The Federalist posted an article today about the Inspector General’s (IG) report on Operation Crossfire Hurricane.
The article notes:
Sens. Chuck Grassley and Ron Johnson dropped that bombshell in a letter delivered to Attorney General William Barr that requested Barr declassify the information hidden in the redacted footnotes. While the declassified version of the Grassley-Johnson letter did not identify the four footnotes at issue, a detailed analysis of the IG report suggests the redacted information concerned Christopher Steele’s sources and potentially the FBI’s purported predication for the launch of Crossfire Hurricane. These conclusions come from a deep-dive into the IG report read in tandem with the Grassley-Johnson letter.
That letter noted that the senators had “reviewed the classified report of the Office of the Inspector General (OIG) with regard to the FBI’s Crossfire Hurricane investigation, and [were] deeply concerned about certain information that remains classified.” Their concern? “That certain sections of the public version of the report are misleading because they are contradicted by relevant and probative classified information redacted in four footnotes.”
The next sentence is the key, as it establishes that the redacted information concerns not just a few details addressed in the IG report, but goes to the heart of the entire Crossfire Hurricane investigation: “This classified information is significant not only because it contradicts key statements in a section of the report, but also because it provides insight essential for an accurate evaluation of the entire investigation.”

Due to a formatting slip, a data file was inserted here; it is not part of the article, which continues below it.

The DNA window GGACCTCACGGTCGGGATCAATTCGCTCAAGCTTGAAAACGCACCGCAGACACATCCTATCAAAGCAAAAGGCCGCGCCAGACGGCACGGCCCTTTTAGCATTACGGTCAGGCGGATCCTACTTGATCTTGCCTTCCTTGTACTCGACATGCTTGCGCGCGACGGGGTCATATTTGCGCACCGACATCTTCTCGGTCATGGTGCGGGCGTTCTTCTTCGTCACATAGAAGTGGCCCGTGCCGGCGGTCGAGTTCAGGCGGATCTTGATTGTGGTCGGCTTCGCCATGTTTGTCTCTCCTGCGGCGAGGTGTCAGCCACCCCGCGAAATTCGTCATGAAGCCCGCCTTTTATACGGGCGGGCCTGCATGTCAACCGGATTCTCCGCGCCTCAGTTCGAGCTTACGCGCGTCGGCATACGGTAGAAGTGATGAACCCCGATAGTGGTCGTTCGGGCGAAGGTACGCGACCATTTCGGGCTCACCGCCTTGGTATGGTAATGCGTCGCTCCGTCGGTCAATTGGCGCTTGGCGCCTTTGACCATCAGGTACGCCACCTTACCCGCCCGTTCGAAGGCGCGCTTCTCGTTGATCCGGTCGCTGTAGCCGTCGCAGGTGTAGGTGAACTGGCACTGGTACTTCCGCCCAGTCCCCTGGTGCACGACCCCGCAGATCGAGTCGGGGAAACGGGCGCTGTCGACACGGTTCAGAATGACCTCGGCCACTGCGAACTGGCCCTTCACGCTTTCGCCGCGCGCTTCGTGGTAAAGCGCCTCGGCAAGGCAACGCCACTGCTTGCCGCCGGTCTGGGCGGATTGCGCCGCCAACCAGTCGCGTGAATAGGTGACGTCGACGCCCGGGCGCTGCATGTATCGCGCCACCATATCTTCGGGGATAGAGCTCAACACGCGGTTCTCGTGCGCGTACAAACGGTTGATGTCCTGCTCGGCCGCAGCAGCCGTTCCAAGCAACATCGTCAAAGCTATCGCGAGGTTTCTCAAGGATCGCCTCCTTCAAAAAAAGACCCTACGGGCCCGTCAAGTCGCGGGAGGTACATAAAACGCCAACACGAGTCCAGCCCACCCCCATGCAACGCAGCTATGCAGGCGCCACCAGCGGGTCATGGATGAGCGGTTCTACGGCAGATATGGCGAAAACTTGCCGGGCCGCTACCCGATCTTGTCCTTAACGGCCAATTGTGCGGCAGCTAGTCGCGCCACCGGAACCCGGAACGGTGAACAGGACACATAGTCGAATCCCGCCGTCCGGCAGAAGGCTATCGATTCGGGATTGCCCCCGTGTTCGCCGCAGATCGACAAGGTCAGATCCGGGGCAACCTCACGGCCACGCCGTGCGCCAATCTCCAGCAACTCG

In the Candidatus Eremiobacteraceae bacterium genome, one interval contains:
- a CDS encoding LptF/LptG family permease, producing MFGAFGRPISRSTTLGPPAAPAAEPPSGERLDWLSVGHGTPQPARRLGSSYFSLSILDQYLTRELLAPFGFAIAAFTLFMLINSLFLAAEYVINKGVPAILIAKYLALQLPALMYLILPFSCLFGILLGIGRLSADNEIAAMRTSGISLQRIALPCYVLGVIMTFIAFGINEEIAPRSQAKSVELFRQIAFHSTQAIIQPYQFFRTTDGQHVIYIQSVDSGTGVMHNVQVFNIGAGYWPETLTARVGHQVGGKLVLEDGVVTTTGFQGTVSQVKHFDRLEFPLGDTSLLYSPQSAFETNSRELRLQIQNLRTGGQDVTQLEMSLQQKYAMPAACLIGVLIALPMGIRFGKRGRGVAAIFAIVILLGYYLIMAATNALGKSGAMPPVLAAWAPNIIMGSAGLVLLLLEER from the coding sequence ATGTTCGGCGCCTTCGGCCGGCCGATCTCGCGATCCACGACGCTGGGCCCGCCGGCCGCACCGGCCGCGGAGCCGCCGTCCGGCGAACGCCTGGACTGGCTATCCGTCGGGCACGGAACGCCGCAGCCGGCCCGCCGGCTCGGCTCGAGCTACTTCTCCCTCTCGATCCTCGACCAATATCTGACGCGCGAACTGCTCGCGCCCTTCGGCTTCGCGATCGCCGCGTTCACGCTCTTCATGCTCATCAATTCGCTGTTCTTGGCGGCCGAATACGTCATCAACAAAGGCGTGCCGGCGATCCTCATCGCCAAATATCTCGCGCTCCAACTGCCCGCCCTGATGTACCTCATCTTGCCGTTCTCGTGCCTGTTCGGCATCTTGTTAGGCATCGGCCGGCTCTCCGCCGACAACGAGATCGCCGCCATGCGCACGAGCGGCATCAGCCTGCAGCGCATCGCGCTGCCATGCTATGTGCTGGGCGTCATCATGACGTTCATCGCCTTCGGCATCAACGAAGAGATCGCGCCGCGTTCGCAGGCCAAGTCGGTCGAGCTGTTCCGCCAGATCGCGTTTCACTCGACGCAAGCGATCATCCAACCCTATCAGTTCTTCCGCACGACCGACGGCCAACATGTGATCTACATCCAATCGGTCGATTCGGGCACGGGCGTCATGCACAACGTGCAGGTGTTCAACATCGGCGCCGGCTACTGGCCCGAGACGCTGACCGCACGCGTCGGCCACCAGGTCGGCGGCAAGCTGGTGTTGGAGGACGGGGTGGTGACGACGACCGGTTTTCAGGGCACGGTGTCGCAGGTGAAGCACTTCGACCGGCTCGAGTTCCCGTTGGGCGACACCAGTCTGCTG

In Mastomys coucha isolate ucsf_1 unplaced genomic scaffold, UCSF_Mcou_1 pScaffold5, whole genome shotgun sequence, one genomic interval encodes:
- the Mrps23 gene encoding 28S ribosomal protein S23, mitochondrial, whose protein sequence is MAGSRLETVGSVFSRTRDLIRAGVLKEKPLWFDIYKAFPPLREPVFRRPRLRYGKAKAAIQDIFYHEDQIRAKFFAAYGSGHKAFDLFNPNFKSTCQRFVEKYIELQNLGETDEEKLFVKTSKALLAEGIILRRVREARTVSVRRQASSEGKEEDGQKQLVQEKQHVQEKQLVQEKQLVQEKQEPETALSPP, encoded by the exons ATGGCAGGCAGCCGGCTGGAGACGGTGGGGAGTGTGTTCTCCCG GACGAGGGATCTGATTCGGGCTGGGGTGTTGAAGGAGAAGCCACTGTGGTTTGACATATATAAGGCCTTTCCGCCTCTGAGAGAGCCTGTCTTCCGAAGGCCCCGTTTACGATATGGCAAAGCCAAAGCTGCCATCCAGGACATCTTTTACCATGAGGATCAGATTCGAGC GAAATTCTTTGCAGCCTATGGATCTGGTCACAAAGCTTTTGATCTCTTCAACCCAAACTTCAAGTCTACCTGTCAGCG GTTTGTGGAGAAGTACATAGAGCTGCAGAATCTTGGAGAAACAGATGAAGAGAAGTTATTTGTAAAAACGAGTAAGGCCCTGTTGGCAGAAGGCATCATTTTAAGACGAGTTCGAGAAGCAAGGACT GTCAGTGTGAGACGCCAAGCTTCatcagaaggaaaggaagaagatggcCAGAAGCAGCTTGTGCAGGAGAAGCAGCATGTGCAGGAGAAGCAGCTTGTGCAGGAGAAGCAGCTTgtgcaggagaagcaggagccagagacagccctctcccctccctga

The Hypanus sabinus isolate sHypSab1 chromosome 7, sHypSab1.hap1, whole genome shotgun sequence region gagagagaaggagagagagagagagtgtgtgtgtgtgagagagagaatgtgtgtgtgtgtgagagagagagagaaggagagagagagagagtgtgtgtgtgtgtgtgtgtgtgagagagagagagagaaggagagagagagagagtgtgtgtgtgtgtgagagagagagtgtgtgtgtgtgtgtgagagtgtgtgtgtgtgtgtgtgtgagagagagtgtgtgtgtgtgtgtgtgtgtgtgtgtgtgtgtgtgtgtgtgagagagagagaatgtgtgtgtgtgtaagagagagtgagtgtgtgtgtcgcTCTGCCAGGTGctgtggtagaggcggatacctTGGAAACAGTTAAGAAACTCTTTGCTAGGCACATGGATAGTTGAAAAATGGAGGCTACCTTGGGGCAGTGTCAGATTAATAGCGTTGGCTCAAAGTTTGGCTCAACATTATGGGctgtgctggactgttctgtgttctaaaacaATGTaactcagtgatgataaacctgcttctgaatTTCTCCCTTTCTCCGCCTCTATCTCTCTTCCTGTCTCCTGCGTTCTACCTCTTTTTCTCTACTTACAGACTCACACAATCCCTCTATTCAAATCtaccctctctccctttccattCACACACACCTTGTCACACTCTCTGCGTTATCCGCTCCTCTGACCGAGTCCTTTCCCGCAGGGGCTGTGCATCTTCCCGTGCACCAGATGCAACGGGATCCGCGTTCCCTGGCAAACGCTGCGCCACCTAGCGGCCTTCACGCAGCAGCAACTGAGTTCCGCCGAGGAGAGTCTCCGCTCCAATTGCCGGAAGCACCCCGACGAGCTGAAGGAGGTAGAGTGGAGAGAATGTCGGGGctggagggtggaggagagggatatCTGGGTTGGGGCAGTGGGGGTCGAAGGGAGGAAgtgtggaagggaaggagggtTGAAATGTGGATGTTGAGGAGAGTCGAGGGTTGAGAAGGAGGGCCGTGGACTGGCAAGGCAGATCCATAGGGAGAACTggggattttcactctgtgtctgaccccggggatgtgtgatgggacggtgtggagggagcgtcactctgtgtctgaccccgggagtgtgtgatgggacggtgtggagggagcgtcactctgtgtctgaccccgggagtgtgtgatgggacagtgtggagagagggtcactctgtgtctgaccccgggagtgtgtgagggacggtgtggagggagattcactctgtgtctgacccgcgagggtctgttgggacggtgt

The author of the article reads between the lines to list the contradictions within the report and provides the connections between the parts of the report’s footnotes that were redacted and areas of the report those footnotes contradict. The bottom line here is that the redactions are made to protect the intelligence community–not in the interest of national security.
The article concludes:
Without Barr declassifying the information contained in these footnotes, as well as other material, such as the complete FISA applications, we’ll just have to take Grassley and Johnson’s word that the redacted information contradicts other portions of the IG report, making “certain sections of the public version of the report” “misleading.” However, given the accuracy and honesty of Rep. Devin Nunes’ memo on FISA abuse, I’m inclined to trust the Republican senators.
It’s time for full disclosure. The people in the government who misused their power seem very comfortable with the idea that they will not be held accountable for their misconduct. I hope they are wrong.